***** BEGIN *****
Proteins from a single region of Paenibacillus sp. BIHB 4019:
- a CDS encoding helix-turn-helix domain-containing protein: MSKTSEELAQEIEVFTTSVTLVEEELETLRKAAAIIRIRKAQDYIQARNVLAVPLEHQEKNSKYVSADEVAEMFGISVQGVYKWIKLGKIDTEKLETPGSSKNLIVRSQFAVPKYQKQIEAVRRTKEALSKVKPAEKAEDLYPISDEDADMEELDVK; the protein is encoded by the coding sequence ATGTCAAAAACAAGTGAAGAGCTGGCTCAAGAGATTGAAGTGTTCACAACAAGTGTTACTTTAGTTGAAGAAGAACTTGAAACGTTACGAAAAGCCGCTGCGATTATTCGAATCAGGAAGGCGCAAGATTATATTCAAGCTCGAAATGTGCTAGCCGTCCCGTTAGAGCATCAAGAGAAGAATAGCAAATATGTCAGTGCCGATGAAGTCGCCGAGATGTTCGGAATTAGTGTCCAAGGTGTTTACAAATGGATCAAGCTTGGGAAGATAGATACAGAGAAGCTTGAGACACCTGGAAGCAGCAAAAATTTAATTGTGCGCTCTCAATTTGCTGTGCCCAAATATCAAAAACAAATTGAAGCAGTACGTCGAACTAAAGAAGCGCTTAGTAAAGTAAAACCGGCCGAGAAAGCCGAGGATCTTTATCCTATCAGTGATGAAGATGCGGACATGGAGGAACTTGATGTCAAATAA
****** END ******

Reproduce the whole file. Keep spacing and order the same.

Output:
Proteins from a single region of Paenibacillus sp. BIHB 4019:
- a CDS encoding helix-turn-helix domain-containing protein: MSKTSEELAQEIEVFTTSVTLVEEELETLRKAAAIIRIRKAQDYIQARNVLAVPLEHQEKNSKYVSADEVAEMFGISVQGVYKWIKLGKIDTEKLETPGSSKNLIVRSQFAVPKYQKQIEAVRRTKEALSKVKPAEKAEDLYPISDEDADMEELDVK; the protein is encoded by the coding sequence ATGTCAAAAACAAGTGAAGAGCTGGCTCAAGAGATTGAAGTGTTCACAACAAGTGTTACTTTAGTTGAAGAAGAACTTGAAACGTTACGAAAAGCCGCTGCGATTATTCGAATCAGGAAGGCGCAAGATTATATTCAAGCTCGAAATGTGCTAGCCGTCCCGTTAGAGCATCAAGAGAAGAATAGCAAATATGTCAGTGCCGATGAAGTCGCCGAGATGTTCGGAATTAGTGTCCAAGGTGTTTACAAATGGATCAAGCTTGGGAAGATAGATACAGAGAAGCTTGAGACACCTGGAAGCAGCAAAAATTTAATTGTGCGCTCTCAATTTGCTGTGCCCAAATATCAAAAACAAATTGAAGCAGTACGTCGAACTAAAGAAGCGCTTAGTAAAGTAAAACCGGCCGAGAAAGCCGAGGATCTTTATCCTATCAGTGATGAAGATGCGGACATGGAGGAACTTGATGTCAAATAA